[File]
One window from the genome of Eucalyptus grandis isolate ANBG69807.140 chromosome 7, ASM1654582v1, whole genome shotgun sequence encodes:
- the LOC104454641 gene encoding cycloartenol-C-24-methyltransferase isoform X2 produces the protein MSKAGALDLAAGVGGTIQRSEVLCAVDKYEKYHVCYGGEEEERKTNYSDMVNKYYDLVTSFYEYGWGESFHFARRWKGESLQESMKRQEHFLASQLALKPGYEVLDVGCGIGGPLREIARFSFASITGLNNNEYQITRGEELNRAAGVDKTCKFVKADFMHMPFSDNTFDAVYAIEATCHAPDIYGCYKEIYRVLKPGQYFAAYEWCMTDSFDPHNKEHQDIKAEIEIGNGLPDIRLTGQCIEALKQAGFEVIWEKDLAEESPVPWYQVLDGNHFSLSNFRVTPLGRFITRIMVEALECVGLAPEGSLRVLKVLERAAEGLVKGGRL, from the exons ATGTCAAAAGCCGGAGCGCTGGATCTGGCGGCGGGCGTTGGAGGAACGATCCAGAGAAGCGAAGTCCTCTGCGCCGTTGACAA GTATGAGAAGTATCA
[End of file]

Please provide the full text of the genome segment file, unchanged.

One window from the genome of Eucalyptus grandis isolate ANBG69807.140 chromosome 7, ASM1654582v1, whole genome shotgun sequence encodes:
- the LOC104454641 gene encoding cycloartenol-C-24-methyltransferase isoform X2 produces the protein MSKAGALDLAAGVGGTIQRSEVLCAVDKYEKYHVCYGGEEEERKTNYSDMVNKYYDLVTSFYEYGWGESFHFARRWKGESLQESMKRQEHFLASQLALKPGYEVLDVGCGIGGPLREIARFSFASITGLNNNEYQITRGEELNRAAGVDKTCKFVKADFMHMPFSDNTFDAVYAIEATCHAPDIYGCYKEIYRVLKPGQYFAAYEWCMTDSFDPHNKEHQDIKAEIEIGNGLPDIRLTGQCIEALKQAGFEVIWEKDLAEESPVPWYQVLDGNHFSLSNFRVTPLGRFITRIMVEALECVGLAPEGSLRVLKVLERAAEGLVKGGRL, from the exons ATGTCAAAAGCCGGAGCGCTGGATCTGGCGGCGGGCGTTGGAGGAACGATCCAGAGAAGCGAAGTCCTCTGCGCCGTTGACAA GTATGAGAAGTATCA